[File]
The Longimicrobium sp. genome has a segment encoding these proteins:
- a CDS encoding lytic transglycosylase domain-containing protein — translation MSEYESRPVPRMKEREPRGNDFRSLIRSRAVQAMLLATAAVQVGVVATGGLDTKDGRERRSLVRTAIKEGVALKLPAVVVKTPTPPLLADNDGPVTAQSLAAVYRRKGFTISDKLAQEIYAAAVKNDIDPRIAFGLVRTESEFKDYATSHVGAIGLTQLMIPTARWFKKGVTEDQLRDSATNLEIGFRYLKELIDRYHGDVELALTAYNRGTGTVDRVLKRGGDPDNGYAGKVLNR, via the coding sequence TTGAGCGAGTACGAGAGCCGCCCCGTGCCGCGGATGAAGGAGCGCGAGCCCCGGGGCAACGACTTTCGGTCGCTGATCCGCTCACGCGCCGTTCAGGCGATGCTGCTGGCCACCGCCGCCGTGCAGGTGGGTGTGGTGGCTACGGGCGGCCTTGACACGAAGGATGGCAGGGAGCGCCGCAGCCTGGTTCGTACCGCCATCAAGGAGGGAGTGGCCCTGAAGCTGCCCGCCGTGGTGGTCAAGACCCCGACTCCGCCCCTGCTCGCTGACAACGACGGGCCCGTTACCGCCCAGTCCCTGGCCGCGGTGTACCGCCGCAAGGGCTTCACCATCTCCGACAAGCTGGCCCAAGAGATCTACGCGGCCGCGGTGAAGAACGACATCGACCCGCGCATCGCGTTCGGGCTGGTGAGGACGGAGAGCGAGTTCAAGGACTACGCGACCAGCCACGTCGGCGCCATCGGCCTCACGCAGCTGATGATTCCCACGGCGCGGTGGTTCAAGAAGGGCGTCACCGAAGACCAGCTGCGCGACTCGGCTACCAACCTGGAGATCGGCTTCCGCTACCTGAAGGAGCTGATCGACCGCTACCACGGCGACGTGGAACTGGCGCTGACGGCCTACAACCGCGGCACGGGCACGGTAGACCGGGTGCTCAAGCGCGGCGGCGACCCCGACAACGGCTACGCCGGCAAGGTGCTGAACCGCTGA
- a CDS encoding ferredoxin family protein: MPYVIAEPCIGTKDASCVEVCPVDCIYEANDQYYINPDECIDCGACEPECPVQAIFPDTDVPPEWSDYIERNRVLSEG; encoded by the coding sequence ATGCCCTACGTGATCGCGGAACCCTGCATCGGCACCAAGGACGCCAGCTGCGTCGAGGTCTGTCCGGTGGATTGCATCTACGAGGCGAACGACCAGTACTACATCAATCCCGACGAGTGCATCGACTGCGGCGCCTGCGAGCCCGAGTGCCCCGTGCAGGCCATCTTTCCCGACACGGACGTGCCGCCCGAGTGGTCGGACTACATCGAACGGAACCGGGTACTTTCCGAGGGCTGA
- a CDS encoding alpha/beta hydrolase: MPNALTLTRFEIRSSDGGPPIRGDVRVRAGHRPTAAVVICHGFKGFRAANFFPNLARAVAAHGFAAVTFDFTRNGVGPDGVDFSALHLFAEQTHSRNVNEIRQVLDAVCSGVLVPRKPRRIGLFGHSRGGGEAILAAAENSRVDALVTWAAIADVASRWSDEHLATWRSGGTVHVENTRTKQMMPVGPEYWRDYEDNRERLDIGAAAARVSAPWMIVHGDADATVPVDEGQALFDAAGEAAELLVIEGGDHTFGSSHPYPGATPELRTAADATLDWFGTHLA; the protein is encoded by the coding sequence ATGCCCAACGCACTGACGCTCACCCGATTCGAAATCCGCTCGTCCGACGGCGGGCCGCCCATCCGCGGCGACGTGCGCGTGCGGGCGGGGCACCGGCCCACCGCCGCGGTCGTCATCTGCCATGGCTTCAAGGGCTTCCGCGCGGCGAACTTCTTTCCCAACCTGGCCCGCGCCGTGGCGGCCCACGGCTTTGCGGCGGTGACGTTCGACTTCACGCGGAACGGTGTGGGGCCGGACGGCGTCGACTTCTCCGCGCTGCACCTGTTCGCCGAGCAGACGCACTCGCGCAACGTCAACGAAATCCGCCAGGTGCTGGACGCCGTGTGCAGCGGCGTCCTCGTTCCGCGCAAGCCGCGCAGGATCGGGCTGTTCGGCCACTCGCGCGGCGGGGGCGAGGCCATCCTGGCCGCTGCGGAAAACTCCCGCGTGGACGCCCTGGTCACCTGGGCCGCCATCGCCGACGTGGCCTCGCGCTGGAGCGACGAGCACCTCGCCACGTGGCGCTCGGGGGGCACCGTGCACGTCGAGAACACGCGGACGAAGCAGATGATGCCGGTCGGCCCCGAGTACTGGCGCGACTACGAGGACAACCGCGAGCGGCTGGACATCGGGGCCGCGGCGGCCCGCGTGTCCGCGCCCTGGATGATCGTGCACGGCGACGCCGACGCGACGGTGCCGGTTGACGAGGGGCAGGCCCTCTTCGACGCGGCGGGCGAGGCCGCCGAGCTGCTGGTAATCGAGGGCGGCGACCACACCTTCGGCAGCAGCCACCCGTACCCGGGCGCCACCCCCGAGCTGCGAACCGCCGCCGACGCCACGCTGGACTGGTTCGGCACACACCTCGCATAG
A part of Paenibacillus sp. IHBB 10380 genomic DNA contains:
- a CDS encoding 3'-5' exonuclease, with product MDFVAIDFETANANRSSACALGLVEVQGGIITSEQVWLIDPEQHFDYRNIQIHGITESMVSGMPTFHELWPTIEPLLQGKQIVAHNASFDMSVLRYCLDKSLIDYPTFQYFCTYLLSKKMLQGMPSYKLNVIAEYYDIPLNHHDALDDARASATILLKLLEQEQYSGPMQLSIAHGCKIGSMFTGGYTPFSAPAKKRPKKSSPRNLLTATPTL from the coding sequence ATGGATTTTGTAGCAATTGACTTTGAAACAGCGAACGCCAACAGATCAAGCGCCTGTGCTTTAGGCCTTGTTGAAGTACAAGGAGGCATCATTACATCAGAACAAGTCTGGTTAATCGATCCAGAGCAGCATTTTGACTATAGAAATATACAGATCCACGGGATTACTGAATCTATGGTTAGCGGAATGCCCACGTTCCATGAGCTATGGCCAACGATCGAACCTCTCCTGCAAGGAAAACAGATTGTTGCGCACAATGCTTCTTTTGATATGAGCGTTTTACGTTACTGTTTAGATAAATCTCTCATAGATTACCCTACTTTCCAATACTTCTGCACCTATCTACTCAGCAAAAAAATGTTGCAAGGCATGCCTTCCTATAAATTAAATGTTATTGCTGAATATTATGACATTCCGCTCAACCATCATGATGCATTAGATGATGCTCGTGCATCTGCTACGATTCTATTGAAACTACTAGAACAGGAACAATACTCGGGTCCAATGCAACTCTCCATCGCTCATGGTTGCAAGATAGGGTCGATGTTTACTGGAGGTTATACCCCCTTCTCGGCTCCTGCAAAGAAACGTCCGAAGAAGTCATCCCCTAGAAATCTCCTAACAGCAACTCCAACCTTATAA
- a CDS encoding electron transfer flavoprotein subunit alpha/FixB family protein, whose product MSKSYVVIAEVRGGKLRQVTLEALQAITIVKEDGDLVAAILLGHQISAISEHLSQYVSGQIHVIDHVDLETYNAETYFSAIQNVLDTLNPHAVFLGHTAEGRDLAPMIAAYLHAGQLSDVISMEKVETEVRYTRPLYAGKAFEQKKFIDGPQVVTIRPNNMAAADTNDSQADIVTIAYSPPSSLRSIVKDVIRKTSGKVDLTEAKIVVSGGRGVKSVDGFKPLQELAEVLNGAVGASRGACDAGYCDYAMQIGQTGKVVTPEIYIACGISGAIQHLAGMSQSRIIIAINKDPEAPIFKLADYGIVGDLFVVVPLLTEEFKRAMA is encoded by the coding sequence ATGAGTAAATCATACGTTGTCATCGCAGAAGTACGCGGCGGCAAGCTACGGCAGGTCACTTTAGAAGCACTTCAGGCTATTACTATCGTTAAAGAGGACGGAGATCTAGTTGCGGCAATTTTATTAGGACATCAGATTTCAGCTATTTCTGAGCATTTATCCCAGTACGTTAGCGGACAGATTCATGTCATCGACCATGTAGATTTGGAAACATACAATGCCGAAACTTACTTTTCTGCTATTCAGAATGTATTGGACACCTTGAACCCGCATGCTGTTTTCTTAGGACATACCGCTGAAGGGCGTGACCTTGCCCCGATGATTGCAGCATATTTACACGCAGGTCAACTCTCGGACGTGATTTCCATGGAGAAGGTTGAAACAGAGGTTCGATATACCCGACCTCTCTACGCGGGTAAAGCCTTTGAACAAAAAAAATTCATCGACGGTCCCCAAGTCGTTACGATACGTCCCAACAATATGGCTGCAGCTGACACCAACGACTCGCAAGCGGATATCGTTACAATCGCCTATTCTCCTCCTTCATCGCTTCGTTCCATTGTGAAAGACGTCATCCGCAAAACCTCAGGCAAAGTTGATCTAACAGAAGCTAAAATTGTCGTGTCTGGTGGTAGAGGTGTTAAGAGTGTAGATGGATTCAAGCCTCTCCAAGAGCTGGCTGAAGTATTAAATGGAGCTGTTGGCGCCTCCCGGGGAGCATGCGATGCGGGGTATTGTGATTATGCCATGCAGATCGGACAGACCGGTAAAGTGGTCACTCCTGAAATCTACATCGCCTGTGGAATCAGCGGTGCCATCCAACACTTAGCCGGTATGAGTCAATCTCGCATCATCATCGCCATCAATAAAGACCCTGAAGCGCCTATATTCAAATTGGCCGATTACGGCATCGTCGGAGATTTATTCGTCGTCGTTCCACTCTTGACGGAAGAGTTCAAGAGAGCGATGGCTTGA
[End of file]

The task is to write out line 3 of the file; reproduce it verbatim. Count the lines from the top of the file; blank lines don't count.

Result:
- a CDS encoding ferredoxin family protein: MPYVIAEPCIGTKDASCVEVCPVDCIYEANDQYYINPDECIDCGACEPECPVQAIFPDTDVPPEWSDYIERNRVLSEG; encoded by the coding sequence ATGCCCTACGTGATCGCGGAACCCTGCATCGGCACCAAGGACGCCAGCTGCGTCGAGGTCTGTCCGGTGGATTGCATCTACGAGGCGAACGACCAGTACTACATCAATCCCGACGAGTGCATCGACTGCGGCGCCTGCGAGCCCGAGTGCCCCGTGCAGGCCATCTTTCCCGACACGGACGTGCCGCCCGAGTGGTCGGACTACATCGAACGGAACCGGGTACTTTCCGAGGGCTGA